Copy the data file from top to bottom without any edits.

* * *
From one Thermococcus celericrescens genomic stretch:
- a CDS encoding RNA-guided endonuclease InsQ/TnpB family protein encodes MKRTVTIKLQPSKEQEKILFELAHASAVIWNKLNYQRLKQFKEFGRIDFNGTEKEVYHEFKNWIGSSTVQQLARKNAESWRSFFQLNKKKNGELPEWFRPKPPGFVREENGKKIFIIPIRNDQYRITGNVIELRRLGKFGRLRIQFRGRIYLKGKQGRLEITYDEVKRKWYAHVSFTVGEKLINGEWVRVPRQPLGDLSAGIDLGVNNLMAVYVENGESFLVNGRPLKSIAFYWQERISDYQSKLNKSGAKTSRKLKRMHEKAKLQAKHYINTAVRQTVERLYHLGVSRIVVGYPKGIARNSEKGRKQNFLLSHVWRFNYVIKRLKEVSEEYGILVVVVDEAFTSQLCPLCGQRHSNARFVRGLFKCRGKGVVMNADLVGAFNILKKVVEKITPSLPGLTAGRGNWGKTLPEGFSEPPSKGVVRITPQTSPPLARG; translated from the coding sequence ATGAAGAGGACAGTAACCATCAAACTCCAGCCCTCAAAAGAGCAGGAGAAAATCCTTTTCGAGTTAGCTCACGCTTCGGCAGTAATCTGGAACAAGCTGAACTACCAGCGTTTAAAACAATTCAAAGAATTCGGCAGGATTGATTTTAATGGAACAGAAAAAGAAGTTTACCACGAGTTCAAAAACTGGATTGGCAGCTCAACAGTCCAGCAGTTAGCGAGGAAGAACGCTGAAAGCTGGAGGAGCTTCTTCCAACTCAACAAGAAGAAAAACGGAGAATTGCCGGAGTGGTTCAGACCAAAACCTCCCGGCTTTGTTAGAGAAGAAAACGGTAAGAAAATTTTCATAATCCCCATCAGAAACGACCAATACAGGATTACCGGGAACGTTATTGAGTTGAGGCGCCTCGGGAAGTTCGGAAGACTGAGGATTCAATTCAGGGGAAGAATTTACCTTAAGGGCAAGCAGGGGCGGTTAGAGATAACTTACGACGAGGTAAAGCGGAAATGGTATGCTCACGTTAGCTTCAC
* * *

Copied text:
From one Thermococcus celericrescens genomic stretch:
- a CDS encoding RNA-guided endonuclease InsQ/TnpB family protein encodes MKRTVTIKLQPSKEQEKILFELAHASAVIWNKLNYQRLKQFKEFGRIDFNGTEKEVYHEFKNWIGSSTVQQLARKNAESWRSFFQLNKKKNGELPEWFRPKPPGFVREENGKKIFIIPIRNDQYRITGNVIELRRLGKFGRLRIQFRGRIYLKGKQGRLEITYDEVKRKWYAHVSFTVGEKLINGEWVRVPRQPLGDLSAGIDLGVNNLMAVYVENGESFLVNGRPLKSIAFYWQERISDYQSKLNKSGAKTSRKLKRMHEKAKLQAKHYINTAVRQTVERLYHLGVSRIVVGYPKGIARNSEKGRKQNFLLSHVWRFNYVIKRLKEVSEEYGILVVVVDEAFTSQLCPLCGQRHSNARFVRGLFKCRGKGVVMNADLVGAFNILKKVVEKITPSLPGLTAGRGNWGKTLPEGFSEPPSKGVVRITPQTSPPLARG; translated from the coding sequence ATGAAGAGGACAGTAACCATCAAACTCCAGCCCTCAAAAGAGCAGGAGAAAATCCTTTTCGAGTTAGCTCACGCTTCGGCAGTAATCTGGAACAAGCTGAACTACCAGCGTTTAAAACAATTCAAAGAATTCGGCAGGATTGATTTTAATGGAACAGAAAAAGAAGTTTACCACGAGTTCAAAAACTGGATTGGCAGCTCAACAGTCCAGCAGTTAGCGAGGAAGAACGCTGAAAGCTGGAGGAGCTTCTTCCAACTCAACAAGAAGAAAAACGGAGAATTGCCGGAGTGGTTCAGACCAAAACCTCCCGGCTTTGTTAGAGAAGAAAACGGTAAGAAAATTTTCATAATCCCCATCAGAAACGACCAATACAGGATTACCGGGAACGTTATTGAGTTGAGGCGCCTCGGGAAGTTCGGAAGACTGAGGATTCAATTCAGGGGAAGAATTTACCTTAAGGGCAAGCAGGGGCGGTTAGAGATAACTTACGACGAGGTAAAGCGGAAATGGTATGCTCACGTTAGCTTCAC